Mindful Mothering - Kimberly Thompson

Do you ever find yourself not really present in anything you do? When you are with your child, your thoughts are on work or your to-do list; when you are at work or running errands, your thoughts are on your child. This is backwards and robs you of the satisfaction that comes from being totally invested in anything.

Practice being fully present in whatever you are doing right now. If you need to, set an alarm so that you are not afraid you will forget the next deadline or task to complete. Bring your wandering mind back to what you are doing right now, and give it your full attention.

Practice tacking back and forth between duties. For example, give the dishes your full attention, until your child interrupts you, then give her your full attention. Give work your full attention when you are there, then use the drive home to shake off the work day so that when you arrive home, your mind is there as well.

Take a few moments at the beginning and the end of each day to practice this crucial skill. (Don’t lie down while you do this — the temptation to go to sleep may overwhelm you). Set an alarm for five minutes. Sit in a comfortable position and close your eyes. If necessary, put some earbuds in and listen to white noise or nature sounds. Let go of all thoughts, especially worry-thoughts, and concentrate on the darkness in the back of your eyelids. It will be exceedingly difficult at first, if this is very different than what you are used to doing, but it will get easier with time. Rather than mentally berate yourself when your mind wanders, just notice that it HAS wandered and go back to quieting those pesky thoughts. Once you have mastered five minutes, add some time gradually until you have mastered mindfulness in a quiet setting for quite a long time. This will make it easier to be mindful in other settings.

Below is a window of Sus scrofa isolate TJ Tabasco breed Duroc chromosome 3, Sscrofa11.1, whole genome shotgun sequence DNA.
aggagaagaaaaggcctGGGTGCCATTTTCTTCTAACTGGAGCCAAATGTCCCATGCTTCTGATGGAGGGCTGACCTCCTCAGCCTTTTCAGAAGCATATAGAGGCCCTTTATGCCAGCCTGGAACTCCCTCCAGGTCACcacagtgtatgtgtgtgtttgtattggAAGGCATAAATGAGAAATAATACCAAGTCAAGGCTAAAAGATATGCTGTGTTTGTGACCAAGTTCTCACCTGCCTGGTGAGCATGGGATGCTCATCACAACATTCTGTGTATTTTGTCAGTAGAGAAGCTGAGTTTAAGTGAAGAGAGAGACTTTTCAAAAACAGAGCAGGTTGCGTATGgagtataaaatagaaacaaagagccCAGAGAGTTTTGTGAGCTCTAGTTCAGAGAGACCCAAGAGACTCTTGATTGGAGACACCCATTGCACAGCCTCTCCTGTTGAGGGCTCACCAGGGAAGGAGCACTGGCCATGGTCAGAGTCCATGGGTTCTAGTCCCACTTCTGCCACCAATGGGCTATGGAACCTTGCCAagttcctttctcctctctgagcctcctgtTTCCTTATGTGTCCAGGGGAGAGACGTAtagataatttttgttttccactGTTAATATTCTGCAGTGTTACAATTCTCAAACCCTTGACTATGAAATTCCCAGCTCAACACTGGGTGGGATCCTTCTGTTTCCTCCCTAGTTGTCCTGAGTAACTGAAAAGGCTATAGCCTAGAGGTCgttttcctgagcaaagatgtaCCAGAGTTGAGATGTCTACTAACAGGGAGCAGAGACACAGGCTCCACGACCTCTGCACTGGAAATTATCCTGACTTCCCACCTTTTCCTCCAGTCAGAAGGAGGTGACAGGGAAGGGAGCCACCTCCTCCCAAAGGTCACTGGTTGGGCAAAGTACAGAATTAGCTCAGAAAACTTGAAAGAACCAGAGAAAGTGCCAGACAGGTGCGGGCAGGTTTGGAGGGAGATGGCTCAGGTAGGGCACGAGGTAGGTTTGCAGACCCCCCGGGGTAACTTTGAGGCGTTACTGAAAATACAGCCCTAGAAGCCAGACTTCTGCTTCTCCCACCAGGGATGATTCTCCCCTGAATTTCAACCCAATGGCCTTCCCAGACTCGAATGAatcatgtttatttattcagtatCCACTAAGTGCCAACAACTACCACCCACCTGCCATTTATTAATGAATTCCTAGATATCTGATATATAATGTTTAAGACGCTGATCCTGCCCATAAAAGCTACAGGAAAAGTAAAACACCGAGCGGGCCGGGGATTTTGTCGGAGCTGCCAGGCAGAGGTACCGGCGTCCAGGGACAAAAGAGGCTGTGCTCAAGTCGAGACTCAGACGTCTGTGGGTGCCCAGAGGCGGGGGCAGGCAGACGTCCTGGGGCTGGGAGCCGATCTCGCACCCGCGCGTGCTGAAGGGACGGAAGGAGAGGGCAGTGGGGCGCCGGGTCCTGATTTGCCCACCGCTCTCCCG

Mindfulness takes practice, but it decreases the annoyance you feel at the constant interruptions that are part and parcel of motherhood. You are training yourself to flexibly pay attention to what you choose to – not allowing wandering thoughts to take control. You are also increasing your awareness of all the moments in life that are wonderful. When the moment you are living in is not so wonderful, mindfulness increases your self-awareness and helps you to respond in ways that are healthier and affirming. It helps you to let go of worry and the “what-ifs” that come with it.

It’s a simple principle, but the rewards can be truly amazing.